The Most Unpopular Fraction
Whatever the size of their majority in the Texas House, Republicans in the Texas Senate have to contend with the rule requiring two-thirds of members to agree to bring a bill up for vote. That's 21 out of 31 — and there are only 19 Republicans in the upper chamber. As Ben Philpott of KUT News and the Tribune reports, some in the GOP want the rule changed.
Republicans hold a 99-51 edge in the Texas House — enough of a majority for them to pass almost anything without needing support from Democrats. It's an edge that many in the GOP, including state Sen. Dan Patrick, R-Houston, see as a specific mandate to advance conservative legislative priorities.
"Obviously there are more votes on the conservative side of the ledger," Patrick says. "And so issues, particularly dealing with immigration, may finally move forward."
Patrick believes the House should also easily pass long-stalled a bill requiring a picture ID to vote and make redistricting go more smoothly. Those debates will still be highly partisan and contentious, but with the fewest votes in their party's history, there's only so much Democrats can do.
But that’s the House; the Texas Senate is another matter entirely. The rules in the upper chamber still require two-thirds of the members to agree to bring a bill up for vote. That's 21 out of 31 — and there are only 19 Republicans in the Senate. So Democratic senators could, if they wanted to, block every Republican bill.
Patrick doesn't think voters are going to accept the two-thirds rule as an excuse for a failed Republican agenda. "I don't think the Senate should be or can be in a position to say, 'The overwhelming majority of Texans voted for conservative Republicans and we’re going to let 12 Democrats block everything that the people want,'" he says.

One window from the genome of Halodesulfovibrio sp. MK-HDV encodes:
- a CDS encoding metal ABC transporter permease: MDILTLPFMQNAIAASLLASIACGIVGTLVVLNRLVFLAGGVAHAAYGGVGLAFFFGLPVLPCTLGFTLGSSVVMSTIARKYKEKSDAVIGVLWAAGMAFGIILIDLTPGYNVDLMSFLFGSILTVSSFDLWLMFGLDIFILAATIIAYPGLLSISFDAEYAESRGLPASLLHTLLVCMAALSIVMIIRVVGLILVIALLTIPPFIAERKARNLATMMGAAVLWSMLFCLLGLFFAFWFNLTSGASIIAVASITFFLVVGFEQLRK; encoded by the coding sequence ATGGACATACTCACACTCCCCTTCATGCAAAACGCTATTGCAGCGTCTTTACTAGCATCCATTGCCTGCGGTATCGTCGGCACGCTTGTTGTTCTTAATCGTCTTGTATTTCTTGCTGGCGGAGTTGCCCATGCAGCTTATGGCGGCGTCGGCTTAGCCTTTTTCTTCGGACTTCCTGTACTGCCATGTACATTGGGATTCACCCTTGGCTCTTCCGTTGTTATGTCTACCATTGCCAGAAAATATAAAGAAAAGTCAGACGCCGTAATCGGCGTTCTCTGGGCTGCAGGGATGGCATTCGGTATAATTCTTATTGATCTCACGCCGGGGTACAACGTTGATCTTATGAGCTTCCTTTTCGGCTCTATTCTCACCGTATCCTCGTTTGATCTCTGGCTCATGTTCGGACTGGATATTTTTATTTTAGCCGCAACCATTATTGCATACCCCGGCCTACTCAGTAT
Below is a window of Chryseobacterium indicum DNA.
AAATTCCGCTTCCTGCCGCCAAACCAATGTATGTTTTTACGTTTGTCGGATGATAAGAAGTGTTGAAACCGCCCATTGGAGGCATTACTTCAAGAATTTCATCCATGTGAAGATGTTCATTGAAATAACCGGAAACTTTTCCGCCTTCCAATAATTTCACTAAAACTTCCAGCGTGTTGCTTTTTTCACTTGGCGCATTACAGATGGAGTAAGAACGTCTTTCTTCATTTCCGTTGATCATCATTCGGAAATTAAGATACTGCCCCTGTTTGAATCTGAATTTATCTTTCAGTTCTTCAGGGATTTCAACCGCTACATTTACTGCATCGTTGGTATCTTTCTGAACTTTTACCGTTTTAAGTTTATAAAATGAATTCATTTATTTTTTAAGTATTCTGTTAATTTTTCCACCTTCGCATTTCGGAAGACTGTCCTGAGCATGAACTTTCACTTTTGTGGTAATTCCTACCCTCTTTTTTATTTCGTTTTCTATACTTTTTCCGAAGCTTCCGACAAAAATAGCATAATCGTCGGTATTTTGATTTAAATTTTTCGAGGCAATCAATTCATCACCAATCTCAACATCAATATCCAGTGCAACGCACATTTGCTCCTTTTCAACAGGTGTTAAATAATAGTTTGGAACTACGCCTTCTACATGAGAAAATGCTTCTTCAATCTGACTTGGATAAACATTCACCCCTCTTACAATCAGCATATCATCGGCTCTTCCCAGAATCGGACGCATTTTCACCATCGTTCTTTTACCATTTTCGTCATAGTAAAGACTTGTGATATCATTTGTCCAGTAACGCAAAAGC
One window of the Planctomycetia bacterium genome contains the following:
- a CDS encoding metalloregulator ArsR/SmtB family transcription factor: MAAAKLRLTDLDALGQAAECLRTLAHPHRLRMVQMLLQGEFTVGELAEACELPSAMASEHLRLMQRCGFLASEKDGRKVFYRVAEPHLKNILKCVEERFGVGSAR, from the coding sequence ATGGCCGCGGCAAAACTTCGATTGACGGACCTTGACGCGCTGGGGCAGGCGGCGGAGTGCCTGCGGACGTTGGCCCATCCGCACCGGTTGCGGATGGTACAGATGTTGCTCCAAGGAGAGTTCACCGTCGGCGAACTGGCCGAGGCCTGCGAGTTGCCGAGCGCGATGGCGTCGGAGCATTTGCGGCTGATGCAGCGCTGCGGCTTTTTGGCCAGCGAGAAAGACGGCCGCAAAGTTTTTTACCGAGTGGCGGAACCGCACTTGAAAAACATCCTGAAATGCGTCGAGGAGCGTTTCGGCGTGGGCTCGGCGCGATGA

Patrick wants to change the rule to from two-thirds to 60 percent, dropping the number of votes needed to bring up a bill to just 18. He only needs 16 votes to change the rule when the Senate convenes in January, and he says he’s already got six or seven so far.
Mark Jones, chairman of the Department of Political Science at Rice University, thinks a change to the rule could be shortsighted. It could allow ultra-conservative bills to become law — and that could hurt the GOP at the ballot box in the future.
"I think [Patrick] is interested far more in getting the numbers that will allow him to do what he wants to do this session," Jones says. "I don’t think he’s thinking in terms of the long term. In particular, it's pretty clear he doesn't think about the long-term health of the Republican Party when he supports some of the very anti-immigrant legislation."
Senate Republicans took a small step toward Patrick's proposal at the start of the 2009 session: They voted to exempt a controversial voter ID bill from the two-thirds rule. The bill passed the Senate, only to die in the Texas House when Democrats blocked it with a multi-day filibuster.
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